Guidance Counsellors

Foreign-language skills will be key to the success of many Irish businesses in the coming years. As non-English speaking countries take a bigger and bigger slice of the global economy and Ireland becomes more diverse, languages will give students a distinct advantage. Language learners tend to be better listeners, better able to juggle competing priorities and are more sensitive to diversity.

Here are a few resources to help guide students towards the best language for them:

Find out more about different languages

Hear real life stories of people who use languages in work everyday

Listen to the Industry Experts

Gradireland Languages Careers Booklet – click here 

Check out our Careers Portal Online Database of Third Level Language Courses

Come to the #ThinkLanguages Event for TY Students

Introduce a School Exchange to bring the language to life

The Mobility Guidance Counselling Module

With a growing number of students going abroad to study , either as part of an Erasmus+ exchange or for the entire duration of their degree, the Mobility Guidance Counselling module was designed to provide guidance counsellors with the skills they need to support students in their quest to study, work or volunteer abroad. See here for more information

For further information and career guidance resources see

Tomorrow’s markets

As China closes in on replacing the United States as the world’s largest economy and developing countries take over as the drivers of global growth, Irish companies are going to have to get used to a world less dominated by the English language.

Much of our future export growth is expected to come from faster-growing non-English speaking countries, like China, Brazil, Russia and Latin America, where the level of language skills is often lower than in traditional EU markets.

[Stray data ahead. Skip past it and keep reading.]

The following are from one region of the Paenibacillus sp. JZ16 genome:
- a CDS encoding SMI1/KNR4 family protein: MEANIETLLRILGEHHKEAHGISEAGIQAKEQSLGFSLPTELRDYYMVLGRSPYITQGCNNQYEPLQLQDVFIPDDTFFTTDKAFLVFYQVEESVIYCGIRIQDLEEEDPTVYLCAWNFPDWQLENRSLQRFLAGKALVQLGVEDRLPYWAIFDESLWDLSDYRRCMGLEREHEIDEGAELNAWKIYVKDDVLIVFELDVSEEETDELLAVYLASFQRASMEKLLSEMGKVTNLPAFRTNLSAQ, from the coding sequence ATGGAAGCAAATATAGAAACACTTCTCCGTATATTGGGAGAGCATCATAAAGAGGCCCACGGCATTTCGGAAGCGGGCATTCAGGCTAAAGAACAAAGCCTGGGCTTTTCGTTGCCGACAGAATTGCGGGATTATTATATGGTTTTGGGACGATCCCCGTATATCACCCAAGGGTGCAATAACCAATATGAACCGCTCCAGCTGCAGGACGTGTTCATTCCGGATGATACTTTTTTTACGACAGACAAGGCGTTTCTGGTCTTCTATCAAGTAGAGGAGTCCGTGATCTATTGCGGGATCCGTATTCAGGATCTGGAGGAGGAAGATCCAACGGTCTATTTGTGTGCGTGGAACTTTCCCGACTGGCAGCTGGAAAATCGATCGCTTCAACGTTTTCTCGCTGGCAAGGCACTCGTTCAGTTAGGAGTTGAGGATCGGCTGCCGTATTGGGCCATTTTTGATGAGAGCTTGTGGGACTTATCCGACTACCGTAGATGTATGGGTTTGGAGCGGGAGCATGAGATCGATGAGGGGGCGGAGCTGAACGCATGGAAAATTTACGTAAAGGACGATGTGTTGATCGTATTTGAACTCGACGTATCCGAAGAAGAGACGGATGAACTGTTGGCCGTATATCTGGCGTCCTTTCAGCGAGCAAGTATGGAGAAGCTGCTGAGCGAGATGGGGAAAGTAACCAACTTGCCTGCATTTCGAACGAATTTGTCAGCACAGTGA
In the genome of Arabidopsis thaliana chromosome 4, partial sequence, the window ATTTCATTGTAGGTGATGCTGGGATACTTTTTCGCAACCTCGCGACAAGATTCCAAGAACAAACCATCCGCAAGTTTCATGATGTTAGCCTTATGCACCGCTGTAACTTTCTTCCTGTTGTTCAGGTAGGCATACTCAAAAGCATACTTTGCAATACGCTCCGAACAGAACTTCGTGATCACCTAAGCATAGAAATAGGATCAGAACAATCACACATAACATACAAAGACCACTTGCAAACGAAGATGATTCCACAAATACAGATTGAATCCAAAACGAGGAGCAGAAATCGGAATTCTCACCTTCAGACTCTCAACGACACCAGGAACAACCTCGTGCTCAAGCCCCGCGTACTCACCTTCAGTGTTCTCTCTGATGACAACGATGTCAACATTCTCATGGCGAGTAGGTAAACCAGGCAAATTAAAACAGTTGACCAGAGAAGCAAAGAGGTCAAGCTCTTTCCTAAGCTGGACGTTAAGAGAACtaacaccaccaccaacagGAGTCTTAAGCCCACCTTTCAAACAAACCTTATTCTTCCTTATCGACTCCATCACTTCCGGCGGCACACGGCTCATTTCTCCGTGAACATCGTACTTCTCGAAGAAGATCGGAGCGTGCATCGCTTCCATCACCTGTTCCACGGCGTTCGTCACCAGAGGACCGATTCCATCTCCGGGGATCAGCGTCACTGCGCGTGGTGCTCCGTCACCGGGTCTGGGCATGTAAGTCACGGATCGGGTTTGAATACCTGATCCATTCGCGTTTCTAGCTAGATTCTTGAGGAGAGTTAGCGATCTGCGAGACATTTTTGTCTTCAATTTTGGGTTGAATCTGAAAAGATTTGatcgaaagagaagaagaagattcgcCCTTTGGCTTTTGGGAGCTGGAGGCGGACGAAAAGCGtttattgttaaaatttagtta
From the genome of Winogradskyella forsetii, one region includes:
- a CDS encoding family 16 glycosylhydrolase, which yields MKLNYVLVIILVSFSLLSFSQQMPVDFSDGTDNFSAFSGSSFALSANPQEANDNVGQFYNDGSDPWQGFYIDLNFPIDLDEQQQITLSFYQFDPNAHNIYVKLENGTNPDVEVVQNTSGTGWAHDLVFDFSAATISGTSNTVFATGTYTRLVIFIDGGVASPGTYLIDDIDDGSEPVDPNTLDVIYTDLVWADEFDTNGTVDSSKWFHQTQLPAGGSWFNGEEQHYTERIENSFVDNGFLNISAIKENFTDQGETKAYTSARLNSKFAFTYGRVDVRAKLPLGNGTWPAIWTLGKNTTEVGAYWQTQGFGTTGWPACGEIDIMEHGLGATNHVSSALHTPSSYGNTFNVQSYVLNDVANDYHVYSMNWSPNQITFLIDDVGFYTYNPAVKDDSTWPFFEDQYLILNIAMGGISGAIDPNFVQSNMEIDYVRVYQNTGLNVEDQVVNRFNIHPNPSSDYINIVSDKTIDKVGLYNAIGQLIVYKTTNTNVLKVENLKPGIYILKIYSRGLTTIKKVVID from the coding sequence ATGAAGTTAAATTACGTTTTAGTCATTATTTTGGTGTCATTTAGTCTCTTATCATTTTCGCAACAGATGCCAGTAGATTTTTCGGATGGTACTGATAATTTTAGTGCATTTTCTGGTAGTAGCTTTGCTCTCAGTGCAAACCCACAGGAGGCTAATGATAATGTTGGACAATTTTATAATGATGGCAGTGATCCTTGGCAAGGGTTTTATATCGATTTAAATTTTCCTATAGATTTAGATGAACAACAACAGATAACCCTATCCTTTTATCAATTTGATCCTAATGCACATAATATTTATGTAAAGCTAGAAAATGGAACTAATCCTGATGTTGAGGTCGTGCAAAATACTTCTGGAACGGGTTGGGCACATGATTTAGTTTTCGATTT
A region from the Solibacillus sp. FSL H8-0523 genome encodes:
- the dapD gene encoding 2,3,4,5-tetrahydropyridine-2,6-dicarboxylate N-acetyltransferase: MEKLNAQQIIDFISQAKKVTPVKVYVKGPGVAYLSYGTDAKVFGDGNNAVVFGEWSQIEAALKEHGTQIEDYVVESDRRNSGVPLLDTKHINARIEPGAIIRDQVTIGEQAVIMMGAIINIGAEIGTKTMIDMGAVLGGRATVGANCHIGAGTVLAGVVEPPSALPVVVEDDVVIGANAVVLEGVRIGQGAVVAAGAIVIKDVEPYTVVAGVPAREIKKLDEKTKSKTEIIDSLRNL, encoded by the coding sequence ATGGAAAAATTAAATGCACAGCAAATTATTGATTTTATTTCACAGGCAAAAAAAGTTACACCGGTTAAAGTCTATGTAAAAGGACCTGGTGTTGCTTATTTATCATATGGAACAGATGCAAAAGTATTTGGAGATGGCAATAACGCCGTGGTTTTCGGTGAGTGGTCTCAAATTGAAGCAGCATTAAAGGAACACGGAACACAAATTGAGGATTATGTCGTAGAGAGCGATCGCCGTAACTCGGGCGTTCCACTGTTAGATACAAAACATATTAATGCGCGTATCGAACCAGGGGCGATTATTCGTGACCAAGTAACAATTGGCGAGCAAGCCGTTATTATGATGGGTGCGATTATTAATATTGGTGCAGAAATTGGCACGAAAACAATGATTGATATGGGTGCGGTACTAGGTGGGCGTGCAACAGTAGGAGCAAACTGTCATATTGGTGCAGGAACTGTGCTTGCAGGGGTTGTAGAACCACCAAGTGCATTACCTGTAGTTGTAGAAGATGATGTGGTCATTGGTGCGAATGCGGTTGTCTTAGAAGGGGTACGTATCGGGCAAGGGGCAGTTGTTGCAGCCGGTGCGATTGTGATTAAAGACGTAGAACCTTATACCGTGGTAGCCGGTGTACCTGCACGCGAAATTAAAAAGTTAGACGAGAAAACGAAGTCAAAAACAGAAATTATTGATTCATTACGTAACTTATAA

Better language skills could help Irish exporters to avoid “unquantifiable missed opportunities,” Ireland’s largest business group IBEC has said. And services exports, which require significantly more language skills than goods exports, are growing as a proportion of Irish exports.

The good news is that hundreds of thousands of migrants who have made Ireland home in recent decades have brought rich language skills.

Over 500,000 people in Ireland speak a language other than English at home, according to the latest census. Over 30,000 people in Ireland speak Spanish at home and over 20,000 speak Portuguese, according to census data. Over 17,000 speak Chinese while 16,000 speak Arabic.


After Britain leaves the European Union, our non-English speaking EU neighbours will also become even more important to Ireland, raising the demand for foreign-language skills.

An Irish government report on future skills requirements in the wake of Brexit said that Ireland would need to build up a multi-lingual workforce for trade in an increasingly globalised marketplace. We will also need to build up a cadre of international sale professionals as to enhance our international customer service skills.

Deep understanding

Recent EU research indicates companies can achieve higher export sales growth by implementing a foreign language development strategy to boost linguistic and cultural awareness throughout a firm. That strategy might include some native-English speaking professionals with strong language skills, some native speakers and a programme to boost understanding at every level of the firm.

Employing someone with language and cultural knowledge of a potential market can start a conversation of an expansion that might not have otherwise been contemplated.

Even a little knowledge of a client’s language – and a little knowledge of their culture – can be the difference between success and failure in an increasingly diverse world.

Significant buy-in is required if Irish businesses are to be competitive in the coming years. Ireland was ranked 44th for language skills that meet the needs of enterprise, in 2017 by the Institute for Management Development.

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Working with languages

Guidance counsellor resources – click here